Friday, October 1, 2004

Thinking about cultural relativity

Pitcairn Island - midway between Peru and New Zealand in the South Pacific - is home to the descendents of the HMS Bounty mutineers and local Polynesians, with a fascinating history of British intervention and governance that continues to this day.

Of the less than 50 current residents, seven men (including the mayor) are now on trial for sexual abuse, ranging from indecent assault to the rape of a five-year-old girl. (via)

Now, here's the part that interests me: according to the BBC and the ABC, the charges stem from 1999, when an islander told a visiting British policewoman she had been sexually abused.

"Since then, new laws including a child protection act have been enacted and police and social workers have been sent to the island ... The defendants are expected to mount a defence based on a challenge to Britain's authority over the island."

But why focus on challenging British authority over their people?

"New Zealand prosecutors say there is an ingrained culture of using children for sex on Pitcairn [and] local women have argued the practice is an island tradition and consensual."

Fascinating. First of all, I don't know of any culture where it's acceptable to have sex with five-year-olds. But there are many cultures in which sexual activity begins much earlier than in Christian Anglo-Saxon traditions, and there is no reason to believe that Pitcairn is not one of them.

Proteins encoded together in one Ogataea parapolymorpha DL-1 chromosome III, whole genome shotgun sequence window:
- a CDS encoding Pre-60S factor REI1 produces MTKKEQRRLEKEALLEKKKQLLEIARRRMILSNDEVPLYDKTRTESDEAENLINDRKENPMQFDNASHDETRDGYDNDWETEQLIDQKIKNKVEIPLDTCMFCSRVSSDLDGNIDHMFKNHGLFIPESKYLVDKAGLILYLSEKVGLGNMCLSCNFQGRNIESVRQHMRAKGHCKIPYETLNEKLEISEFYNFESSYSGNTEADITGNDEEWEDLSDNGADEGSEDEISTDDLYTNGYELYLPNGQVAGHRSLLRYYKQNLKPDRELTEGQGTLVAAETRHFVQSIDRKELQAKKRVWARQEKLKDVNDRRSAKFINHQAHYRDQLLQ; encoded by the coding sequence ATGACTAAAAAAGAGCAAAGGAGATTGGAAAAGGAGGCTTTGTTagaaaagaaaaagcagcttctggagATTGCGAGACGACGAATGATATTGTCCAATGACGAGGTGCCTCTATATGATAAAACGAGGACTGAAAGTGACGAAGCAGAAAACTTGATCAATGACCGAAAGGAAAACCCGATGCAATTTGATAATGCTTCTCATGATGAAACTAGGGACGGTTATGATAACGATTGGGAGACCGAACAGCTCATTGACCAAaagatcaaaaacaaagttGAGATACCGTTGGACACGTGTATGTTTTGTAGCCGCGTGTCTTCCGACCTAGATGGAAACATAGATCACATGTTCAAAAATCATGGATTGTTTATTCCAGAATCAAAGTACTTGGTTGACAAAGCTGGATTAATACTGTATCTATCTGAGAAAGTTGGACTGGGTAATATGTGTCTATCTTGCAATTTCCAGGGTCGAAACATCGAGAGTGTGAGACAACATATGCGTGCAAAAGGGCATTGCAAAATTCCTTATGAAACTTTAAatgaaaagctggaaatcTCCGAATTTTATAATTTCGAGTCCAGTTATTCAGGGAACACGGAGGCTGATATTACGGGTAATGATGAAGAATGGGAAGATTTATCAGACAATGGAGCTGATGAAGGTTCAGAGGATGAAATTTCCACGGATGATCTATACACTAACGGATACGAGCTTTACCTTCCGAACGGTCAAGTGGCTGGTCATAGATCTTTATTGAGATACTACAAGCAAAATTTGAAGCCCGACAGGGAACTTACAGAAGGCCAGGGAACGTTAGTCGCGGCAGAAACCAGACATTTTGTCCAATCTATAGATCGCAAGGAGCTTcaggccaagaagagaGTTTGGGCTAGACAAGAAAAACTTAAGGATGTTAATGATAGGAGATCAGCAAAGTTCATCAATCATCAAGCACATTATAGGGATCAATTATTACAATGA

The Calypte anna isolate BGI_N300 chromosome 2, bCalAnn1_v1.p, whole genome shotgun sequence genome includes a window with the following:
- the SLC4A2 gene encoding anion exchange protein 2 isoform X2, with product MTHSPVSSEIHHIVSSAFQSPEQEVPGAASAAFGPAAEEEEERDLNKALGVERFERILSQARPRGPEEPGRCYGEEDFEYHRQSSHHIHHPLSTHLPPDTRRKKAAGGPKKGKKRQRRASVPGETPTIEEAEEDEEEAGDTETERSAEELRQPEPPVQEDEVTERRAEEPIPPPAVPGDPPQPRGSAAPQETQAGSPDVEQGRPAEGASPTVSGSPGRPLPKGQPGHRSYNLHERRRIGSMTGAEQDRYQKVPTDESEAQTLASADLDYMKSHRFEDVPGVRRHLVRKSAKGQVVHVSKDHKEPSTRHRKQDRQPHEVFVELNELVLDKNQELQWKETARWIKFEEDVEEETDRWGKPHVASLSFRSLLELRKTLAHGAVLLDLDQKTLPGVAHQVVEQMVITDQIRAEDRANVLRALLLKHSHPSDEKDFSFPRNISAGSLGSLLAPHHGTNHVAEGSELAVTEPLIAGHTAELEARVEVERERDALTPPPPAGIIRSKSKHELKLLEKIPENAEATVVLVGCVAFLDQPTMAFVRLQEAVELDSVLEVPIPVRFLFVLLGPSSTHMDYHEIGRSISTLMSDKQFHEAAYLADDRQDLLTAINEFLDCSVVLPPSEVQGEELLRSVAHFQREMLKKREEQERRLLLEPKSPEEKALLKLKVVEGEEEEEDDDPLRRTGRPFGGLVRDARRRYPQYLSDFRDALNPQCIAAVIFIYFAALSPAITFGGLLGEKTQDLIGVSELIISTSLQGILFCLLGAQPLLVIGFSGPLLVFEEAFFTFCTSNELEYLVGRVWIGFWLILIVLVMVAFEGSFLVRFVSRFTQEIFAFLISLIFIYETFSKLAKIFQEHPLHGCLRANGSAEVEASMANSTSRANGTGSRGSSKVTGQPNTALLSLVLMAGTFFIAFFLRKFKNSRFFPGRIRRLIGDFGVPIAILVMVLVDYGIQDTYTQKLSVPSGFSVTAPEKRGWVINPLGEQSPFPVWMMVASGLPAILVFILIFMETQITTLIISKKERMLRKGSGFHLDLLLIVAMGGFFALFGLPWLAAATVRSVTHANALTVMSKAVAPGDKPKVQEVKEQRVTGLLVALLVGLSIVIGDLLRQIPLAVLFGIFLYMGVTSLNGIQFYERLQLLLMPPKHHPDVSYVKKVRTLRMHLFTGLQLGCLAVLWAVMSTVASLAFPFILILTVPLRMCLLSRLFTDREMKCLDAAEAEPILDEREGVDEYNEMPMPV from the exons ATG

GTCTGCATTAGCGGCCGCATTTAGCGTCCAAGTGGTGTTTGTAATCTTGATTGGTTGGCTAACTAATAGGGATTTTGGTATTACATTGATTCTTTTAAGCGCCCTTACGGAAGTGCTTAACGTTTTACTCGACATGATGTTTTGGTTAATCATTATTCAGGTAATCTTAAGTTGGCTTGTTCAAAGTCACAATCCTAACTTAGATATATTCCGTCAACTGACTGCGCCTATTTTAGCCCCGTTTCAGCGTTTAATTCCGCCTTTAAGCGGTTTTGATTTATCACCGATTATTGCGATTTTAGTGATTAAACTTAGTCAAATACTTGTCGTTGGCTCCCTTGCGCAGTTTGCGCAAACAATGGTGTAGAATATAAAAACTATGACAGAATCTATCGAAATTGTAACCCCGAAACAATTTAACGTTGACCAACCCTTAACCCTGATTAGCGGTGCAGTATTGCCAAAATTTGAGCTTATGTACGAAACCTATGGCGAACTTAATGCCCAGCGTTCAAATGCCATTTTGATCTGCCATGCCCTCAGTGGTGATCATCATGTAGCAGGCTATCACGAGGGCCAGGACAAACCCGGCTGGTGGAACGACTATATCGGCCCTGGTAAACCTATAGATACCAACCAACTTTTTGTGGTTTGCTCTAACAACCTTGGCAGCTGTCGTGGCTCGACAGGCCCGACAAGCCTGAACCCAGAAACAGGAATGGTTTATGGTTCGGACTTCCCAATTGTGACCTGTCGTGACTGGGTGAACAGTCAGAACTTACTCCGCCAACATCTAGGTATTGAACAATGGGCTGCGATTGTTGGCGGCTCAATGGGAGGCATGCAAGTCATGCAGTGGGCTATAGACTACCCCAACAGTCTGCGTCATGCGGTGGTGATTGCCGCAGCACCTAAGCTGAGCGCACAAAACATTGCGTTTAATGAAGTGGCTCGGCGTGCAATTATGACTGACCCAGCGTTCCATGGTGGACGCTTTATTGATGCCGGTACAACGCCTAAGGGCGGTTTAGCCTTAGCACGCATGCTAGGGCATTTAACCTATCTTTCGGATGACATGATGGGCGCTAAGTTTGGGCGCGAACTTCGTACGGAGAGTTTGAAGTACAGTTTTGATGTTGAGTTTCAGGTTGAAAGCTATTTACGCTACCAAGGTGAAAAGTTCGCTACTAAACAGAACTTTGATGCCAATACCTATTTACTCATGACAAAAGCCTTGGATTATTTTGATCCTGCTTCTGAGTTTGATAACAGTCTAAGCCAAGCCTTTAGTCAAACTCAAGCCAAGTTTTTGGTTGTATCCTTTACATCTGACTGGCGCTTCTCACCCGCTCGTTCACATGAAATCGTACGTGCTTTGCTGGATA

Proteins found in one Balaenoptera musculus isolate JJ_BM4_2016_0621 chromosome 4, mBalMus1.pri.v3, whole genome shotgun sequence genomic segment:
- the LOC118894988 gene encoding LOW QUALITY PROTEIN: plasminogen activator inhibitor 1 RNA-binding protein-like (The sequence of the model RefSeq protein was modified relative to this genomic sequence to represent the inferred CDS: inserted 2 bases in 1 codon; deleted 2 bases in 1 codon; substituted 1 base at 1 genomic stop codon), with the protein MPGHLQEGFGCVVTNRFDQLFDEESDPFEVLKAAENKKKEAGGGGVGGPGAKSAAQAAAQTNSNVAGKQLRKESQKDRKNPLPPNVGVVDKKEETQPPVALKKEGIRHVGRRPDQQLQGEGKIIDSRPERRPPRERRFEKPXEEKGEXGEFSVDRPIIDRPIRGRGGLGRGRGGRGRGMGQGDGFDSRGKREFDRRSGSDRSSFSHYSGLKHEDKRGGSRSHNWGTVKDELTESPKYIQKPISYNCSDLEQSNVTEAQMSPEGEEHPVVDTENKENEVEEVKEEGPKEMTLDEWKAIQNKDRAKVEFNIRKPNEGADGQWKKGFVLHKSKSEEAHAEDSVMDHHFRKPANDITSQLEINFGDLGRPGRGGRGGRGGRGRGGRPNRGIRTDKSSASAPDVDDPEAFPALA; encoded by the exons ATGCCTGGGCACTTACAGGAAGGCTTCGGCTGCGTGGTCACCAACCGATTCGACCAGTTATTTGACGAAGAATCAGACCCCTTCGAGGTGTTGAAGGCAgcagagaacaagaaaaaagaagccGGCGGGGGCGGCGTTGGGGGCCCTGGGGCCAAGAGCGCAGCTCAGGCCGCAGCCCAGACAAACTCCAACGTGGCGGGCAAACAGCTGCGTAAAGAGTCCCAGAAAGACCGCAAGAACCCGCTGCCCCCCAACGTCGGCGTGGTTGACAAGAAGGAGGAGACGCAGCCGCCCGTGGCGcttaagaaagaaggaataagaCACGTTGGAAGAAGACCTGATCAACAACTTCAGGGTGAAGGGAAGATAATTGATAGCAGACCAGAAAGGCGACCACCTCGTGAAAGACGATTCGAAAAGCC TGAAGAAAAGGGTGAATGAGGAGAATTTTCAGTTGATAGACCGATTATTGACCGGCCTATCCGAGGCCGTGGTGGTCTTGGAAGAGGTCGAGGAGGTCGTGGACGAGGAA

And so, leaving the case of the five-year-old aside, the real question here is who should be able to legislate the behaviours of the Pitcairners? Should it be a far-away people whose values and norms are based on different histories and situations? Or should it be the local people, with their intimate knowledge of centuries of life as one of the world's most isolated communities?

The history of imperialism and colonialism tells us that the conquering peoples most often impose their cultural norms on the conquered. Wars of independence - indeed all revolutionary acts - are fought not least because people want autonomy. They want to feel in charge of their own lives, want their own values to guide them.

When - if ever - do we get to impose universal morals or laws? And who gets to decide what they are?

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